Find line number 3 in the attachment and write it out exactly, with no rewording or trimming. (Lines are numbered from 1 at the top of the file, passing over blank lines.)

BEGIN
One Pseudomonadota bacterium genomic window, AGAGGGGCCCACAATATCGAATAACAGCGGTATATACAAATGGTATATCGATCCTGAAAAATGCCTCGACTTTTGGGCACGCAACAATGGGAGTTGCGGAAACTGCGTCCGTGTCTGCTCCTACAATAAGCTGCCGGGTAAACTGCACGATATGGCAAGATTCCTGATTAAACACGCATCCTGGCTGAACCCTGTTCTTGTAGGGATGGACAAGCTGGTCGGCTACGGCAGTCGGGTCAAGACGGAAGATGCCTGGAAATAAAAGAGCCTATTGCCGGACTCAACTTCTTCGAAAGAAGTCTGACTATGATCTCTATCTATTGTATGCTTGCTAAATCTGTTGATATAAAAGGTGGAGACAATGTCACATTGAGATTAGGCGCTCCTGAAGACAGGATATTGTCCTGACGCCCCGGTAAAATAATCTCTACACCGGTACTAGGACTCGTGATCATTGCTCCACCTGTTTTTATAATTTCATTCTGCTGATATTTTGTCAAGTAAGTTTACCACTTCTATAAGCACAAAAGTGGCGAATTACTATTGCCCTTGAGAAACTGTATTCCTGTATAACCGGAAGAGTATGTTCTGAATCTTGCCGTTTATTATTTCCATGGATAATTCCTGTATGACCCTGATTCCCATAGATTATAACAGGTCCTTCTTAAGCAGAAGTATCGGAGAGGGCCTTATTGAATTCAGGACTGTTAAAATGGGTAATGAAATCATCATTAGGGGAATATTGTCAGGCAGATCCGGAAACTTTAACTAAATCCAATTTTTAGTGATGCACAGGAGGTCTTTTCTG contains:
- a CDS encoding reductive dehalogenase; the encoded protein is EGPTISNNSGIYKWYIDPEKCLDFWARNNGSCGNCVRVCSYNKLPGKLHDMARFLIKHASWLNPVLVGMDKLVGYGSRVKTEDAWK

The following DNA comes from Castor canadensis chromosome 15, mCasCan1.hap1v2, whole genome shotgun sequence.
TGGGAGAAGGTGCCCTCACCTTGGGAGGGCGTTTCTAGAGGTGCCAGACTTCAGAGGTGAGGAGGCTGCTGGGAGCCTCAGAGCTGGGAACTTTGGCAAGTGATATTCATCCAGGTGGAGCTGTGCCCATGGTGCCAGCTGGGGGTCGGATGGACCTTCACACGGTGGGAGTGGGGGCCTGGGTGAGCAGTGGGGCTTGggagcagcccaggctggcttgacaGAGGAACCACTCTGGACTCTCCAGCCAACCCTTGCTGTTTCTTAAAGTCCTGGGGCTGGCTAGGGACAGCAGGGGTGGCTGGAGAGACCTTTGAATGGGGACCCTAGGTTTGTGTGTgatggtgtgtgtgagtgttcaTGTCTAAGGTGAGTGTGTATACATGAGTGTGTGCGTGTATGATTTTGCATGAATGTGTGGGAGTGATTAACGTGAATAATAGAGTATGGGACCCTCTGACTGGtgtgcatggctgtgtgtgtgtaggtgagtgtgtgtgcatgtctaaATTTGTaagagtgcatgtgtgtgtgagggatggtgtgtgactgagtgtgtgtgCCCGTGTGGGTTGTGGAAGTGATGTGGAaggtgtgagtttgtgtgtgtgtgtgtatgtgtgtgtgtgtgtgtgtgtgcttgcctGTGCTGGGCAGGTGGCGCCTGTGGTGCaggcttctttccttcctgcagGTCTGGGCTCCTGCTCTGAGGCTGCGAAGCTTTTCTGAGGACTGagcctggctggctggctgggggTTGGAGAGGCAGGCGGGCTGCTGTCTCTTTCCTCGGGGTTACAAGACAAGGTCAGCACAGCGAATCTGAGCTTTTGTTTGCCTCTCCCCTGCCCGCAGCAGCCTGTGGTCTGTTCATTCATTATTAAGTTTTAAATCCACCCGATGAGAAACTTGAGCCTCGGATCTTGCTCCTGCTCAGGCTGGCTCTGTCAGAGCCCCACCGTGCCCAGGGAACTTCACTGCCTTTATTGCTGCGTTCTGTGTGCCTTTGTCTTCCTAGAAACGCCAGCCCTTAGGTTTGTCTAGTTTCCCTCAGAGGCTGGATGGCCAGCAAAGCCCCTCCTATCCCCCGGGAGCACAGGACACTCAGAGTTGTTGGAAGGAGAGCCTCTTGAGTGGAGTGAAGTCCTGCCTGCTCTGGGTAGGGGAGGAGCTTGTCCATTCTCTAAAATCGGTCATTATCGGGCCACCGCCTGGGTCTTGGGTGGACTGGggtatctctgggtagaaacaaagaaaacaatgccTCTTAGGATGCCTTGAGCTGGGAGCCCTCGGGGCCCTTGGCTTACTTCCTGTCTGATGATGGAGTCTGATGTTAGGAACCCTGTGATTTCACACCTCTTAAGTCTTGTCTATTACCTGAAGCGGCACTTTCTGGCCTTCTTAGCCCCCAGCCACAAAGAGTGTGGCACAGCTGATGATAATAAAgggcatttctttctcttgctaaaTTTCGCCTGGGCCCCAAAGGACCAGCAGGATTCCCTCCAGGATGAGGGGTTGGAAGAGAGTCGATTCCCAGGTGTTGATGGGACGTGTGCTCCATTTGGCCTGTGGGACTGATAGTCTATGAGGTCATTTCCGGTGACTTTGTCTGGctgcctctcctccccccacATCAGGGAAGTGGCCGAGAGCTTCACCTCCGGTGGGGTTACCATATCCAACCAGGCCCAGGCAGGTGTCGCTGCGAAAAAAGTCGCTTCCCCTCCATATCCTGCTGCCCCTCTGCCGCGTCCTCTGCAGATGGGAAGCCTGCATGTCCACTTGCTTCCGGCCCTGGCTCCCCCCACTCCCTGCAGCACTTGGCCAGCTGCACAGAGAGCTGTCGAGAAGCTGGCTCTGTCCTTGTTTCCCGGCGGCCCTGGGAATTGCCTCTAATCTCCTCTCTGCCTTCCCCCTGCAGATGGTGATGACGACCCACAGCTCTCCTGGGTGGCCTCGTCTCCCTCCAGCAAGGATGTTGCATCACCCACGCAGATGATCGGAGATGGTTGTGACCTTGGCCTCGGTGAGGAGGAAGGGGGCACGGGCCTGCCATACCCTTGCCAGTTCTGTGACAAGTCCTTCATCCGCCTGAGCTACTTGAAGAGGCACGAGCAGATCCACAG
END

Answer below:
The following DNA comes from Castor canadensis chromosome 15, mCasCan1.hap1v2, whole genome shotgun sequence.